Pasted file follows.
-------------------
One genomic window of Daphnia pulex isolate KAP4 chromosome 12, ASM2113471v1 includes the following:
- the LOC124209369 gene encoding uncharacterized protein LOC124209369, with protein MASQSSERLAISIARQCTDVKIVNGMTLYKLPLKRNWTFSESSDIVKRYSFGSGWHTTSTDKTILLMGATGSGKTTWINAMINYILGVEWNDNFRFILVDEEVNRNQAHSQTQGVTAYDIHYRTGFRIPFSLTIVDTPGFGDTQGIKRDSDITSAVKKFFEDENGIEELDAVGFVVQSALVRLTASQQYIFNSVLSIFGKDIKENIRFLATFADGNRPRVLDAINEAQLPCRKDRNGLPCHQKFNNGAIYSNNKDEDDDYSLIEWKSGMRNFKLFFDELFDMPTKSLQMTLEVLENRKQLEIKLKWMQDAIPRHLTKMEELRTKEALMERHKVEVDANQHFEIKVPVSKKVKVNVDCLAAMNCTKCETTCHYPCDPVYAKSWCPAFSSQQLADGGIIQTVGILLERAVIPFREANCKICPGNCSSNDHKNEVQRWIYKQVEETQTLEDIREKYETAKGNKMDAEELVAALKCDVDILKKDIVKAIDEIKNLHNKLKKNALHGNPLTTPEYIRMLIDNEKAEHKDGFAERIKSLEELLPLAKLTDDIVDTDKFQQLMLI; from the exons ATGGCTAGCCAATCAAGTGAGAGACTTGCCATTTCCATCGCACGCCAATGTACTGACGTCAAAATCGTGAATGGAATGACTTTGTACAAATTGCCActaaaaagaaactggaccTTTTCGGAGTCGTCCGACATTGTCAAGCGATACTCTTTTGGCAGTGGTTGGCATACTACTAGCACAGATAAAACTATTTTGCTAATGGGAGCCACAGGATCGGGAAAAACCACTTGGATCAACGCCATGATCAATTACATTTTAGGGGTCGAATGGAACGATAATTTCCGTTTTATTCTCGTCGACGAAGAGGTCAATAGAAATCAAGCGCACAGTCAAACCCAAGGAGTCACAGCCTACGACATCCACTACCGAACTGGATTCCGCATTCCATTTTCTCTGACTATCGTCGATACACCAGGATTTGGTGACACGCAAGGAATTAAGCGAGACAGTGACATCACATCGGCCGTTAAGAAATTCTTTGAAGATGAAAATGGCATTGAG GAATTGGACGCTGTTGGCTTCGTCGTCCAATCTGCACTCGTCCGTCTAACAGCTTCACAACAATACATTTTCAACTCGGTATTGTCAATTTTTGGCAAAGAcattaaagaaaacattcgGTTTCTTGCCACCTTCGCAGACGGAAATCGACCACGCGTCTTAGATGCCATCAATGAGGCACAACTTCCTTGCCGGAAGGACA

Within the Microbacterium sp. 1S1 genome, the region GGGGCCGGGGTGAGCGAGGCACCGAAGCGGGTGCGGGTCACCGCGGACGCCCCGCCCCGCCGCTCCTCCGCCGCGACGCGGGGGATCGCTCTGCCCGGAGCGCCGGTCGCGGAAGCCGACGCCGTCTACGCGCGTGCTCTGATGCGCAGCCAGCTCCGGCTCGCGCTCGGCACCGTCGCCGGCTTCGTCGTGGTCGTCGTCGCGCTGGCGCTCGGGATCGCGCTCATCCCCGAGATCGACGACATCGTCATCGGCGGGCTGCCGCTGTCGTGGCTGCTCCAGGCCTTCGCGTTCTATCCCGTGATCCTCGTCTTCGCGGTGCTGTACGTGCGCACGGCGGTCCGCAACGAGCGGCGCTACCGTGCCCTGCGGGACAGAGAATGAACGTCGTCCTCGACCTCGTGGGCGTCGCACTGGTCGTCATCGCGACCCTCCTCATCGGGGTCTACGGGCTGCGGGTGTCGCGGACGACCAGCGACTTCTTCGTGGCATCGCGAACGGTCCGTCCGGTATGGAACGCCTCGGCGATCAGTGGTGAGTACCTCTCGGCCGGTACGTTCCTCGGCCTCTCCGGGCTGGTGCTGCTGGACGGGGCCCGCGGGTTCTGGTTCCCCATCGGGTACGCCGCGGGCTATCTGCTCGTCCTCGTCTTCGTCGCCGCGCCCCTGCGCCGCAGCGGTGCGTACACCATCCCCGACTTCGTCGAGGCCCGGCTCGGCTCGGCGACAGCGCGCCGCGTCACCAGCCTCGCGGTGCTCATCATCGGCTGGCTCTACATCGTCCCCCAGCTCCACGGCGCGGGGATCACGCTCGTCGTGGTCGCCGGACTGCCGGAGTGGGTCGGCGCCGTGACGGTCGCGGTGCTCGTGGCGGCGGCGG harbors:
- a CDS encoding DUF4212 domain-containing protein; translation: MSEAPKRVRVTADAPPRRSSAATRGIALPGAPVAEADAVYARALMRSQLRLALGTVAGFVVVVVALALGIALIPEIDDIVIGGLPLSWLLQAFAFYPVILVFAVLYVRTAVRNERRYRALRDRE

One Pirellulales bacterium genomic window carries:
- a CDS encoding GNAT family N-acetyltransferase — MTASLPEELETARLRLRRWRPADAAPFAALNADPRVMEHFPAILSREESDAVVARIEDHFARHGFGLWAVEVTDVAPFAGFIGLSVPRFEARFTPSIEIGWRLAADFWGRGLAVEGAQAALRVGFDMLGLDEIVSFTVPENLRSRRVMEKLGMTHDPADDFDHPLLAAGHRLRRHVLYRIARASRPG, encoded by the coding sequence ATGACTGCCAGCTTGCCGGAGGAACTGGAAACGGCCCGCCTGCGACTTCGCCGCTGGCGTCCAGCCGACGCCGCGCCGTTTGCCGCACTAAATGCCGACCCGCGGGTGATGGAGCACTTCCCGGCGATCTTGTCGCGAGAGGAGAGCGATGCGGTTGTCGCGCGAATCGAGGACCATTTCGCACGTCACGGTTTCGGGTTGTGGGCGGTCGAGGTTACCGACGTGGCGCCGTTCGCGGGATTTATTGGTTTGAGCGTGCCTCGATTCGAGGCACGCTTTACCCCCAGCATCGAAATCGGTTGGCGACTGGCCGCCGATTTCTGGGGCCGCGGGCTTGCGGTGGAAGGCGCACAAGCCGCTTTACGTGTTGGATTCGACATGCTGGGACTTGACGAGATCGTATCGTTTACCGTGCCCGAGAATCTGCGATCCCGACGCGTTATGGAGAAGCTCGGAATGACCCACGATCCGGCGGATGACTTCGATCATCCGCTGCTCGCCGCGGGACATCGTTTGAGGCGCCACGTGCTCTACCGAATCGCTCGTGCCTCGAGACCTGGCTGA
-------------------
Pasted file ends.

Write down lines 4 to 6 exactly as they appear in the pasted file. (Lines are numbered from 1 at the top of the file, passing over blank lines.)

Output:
- a CDS encoding DUF4212 domain-containing protein; translation: MSEAPKRVRVTADAPPRRSSAATRGIALPGAPVAEADAVYARALMRSQLRLALGTVAGFVVVVVALALGIALIPEIDDIVIGGLPLSWLLQAFAFYPVILVFAVLYVRTAVRNERRYRALRDRE

One Pirellulales bacterium genomic window carries:
- a CDS encoding GNAT family N-acetyltransferase — MTASLPEELETARLRLRRWRPADAAPFAALNADPRVMEHFPAILSREESDAVVARIEDHFARHGFGLWAVEVTDVAPFAGFIGLSVPRFEARFTPSIEIGWRLAADFWGRGLAVEGAQAALRVGFDMLGLDEIVSFTVPENLRSRRVMEKLGMTHDPADDFDHPLLAAGHRLRRHVLYRIARASRPG, encoded by the coding sequence ATGACTGCCAGCTTGCCGGAGGAACTGGAAACGGCCCGCCTGCGACTTCGCCGCTGGCGTCCAGCCGACGCCGCGCCGTTTGCCGCACTAAATGCCGACCCGCGGGTGATGGAGCACTTCCCGGCGATCTTGTCGCGAGAGGAGAGCGATGCGGTTGTCGCGCGAATCGAGGACCATTTCGCACGTCACGGTTTCGGGTTGTGGGCGGTCGAGGTTACCGACGTGGCGCCGTTCGCGGGATTTATTGGTTTGAGCGTGCCTCGATTCGAGGCACGCTTTACCCCCAGCATCGAAATCGGTTGGCGACTGGCCGCCGATTTCTGGGGCCGCGGGCTTGCGGTGGAAGGCGCACAAGCCGCTTTACGTGTTGGATTCGACATGCTGGGACTTGACGAGATCGTATCGTTTACCGTGCCCGAGAATCTGCGATCCCGACGCGTTATGGAGAAGCTCGGAATGACCCACGATCCGGCGGATGACTTCGATCATCCGCTGCTCGCCGCGGGACATCGTTTGAGGCGCCACGTGCTCTACCGAATCGCTCGTGCCTCGAGACCTGGCTGA